Stuart Colman

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Stuart Colman
Birth name Ian Stuart Colman
Born (1944-12-19) 19 December 1944 (age 69)
Harrogate, Yorkshire, England
Genres Pop music
Occupation(s) Musician, record producer, disc jockey
Years active 1960s–present
Labels Pye Records, Epic Records
Associated acts Pinkerton's Assorted Colours
The Flying Machine

Ian Stuart Colman[1] (born 19 December 1944, Harrogate, Yorkshire, England)[2] is an English musician, record producer and broadcaster. Allmusic noted that he "has an impressive catalogue as a record producer and much of Shakin' Stevens success can be attributed to Colman".[2] Over the decades, Colman has worked with a diverse array of musicians including The Blasters, Cliff Richard, Phil Everly, Alvin Stardust, The Jets, The Inmates and Little Richard.

Biography[edit]

Colman was born into a well-known musical family, took up piano and bass guitar,[3] and enjoyed his first taste of success when he joined Pinkerton's Assorted Colours in 1966.[2] Three years later, the group evolved into The Flying Machine and their first single under that name, "Smile A Little Smile For Me", made the top five in the US Billboard Hot 100,[2] By 12 December 1969, they had sold a million copies of the record, and it was awarded a gold disc by the R.I.A.A.[4]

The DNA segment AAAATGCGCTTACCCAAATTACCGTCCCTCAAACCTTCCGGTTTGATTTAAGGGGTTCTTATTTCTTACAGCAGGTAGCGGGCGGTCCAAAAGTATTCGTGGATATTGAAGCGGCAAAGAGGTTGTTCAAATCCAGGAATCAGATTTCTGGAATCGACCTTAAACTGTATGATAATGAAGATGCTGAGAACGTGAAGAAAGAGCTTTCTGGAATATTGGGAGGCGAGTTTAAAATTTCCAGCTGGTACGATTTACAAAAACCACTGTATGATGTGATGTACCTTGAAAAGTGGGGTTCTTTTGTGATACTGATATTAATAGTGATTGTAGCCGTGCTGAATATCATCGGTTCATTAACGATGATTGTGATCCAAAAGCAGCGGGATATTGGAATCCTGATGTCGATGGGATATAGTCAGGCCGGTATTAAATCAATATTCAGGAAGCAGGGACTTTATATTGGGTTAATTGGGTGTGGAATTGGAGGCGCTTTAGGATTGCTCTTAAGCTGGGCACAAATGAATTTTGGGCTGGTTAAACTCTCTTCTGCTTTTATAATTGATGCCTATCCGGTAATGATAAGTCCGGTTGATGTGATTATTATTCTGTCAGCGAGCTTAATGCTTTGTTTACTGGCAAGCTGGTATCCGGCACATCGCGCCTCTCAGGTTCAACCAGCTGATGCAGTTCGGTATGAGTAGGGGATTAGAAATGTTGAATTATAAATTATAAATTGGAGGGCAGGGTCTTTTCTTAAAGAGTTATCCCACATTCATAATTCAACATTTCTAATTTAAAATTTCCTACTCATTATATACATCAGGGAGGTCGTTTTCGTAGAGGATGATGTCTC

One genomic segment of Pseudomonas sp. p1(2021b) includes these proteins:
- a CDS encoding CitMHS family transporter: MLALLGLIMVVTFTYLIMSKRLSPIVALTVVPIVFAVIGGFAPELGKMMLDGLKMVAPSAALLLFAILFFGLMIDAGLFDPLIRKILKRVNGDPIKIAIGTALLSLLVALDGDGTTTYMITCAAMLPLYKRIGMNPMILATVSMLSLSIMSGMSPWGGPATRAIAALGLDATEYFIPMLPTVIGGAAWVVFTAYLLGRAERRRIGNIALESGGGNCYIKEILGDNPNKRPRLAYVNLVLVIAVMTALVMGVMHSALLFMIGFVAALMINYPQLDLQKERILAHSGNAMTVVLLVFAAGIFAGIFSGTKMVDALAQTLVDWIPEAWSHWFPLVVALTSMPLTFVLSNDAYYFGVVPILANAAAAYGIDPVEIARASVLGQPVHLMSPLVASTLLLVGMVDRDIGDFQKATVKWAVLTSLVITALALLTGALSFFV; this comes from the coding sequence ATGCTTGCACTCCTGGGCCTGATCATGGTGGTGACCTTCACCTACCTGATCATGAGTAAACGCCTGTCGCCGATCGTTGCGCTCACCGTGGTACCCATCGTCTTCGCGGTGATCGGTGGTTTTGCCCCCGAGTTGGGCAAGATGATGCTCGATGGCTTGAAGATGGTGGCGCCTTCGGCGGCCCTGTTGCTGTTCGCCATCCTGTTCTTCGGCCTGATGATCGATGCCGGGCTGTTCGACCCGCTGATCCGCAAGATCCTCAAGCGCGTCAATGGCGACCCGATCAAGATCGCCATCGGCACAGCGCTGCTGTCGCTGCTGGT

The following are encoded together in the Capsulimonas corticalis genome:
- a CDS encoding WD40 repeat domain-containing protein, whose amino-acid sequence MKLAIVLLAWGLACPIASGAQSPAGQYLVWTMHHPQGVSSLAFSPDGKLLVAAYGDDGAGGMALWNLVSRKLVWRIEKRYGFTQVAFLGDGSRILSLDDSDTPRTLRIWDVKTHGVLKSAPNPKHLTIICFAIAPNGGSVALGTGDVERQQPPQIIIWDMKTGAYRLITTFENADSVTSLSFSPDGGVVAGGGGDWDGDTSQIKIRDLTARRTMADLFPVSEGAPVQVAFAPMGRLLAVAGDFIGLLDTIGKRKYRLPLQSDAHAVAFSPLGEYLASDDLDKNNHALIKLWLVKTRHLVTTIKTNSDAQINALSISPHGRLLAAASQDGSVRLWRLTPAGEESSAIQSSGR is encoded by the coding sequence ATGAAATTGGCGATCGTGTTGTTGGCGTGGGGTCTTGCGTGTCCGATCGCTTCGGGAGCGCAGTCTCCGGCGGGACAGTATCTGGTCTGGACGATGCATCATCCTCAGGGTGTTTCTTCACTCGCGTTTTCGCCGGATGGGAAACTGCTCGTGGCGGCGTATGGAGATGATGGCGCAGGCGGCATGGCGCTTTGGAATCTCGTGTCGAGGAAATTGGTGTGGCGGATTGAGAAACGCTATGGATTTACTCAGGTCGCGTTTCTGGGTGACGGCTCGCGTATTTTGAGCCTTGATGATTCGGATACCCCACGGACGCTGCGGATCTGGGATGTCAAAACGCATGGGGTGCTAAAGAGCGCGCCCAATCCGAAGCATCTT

In 1976, Colman jointly organised a march to the BBC, protesting about the lack of rock and roll music on BBC Radio One.[2] To his surprise, the corporation took him on as a presenter, headlining his own weekly show. Following the popularity of the programme, Epic Records brought Colman in to take over the production of Shakin' Stevens.[5] There were hits straight away with "Hot Dog" and "Marie, Marie" followed by a string of number ones including "This Old House", "Green Door" and "Oh Julie". During this period he was called upon to produce a wide range of artists, ranging from The Shadows to Paul Kennerley, and Claire Hamill to The Revillos. In 1982, Colman was voted the top singles producer of the year by Music Week magazine.

Meanwhile, as a broadcaster, Colman was also hosting Echoes on BBC Radio London,[1] a unique forum with a guest list that included Sir Paul McCartney, Dr. John, Robert Plant and Steve Miller. He was also in demand as a journalist writing a weekly column for the Melody Maker, as well as authoring a best-selling book, They Kept on Rockin'.[1] Colman extended his chart successes by creating hits for Kim Wilde, The Jets and Alvin Stardust, and he made albums with his boyhood idols, Phil Everly and Little Richard. Following his love of comedy recordings, Colman was asked by Richard Curtis and Ben Elton to produce the inaugural Comic Relief record, and "Living Doll", featuring TV's The Young Ones along with Cliff Richard, became an international No. 1.[1]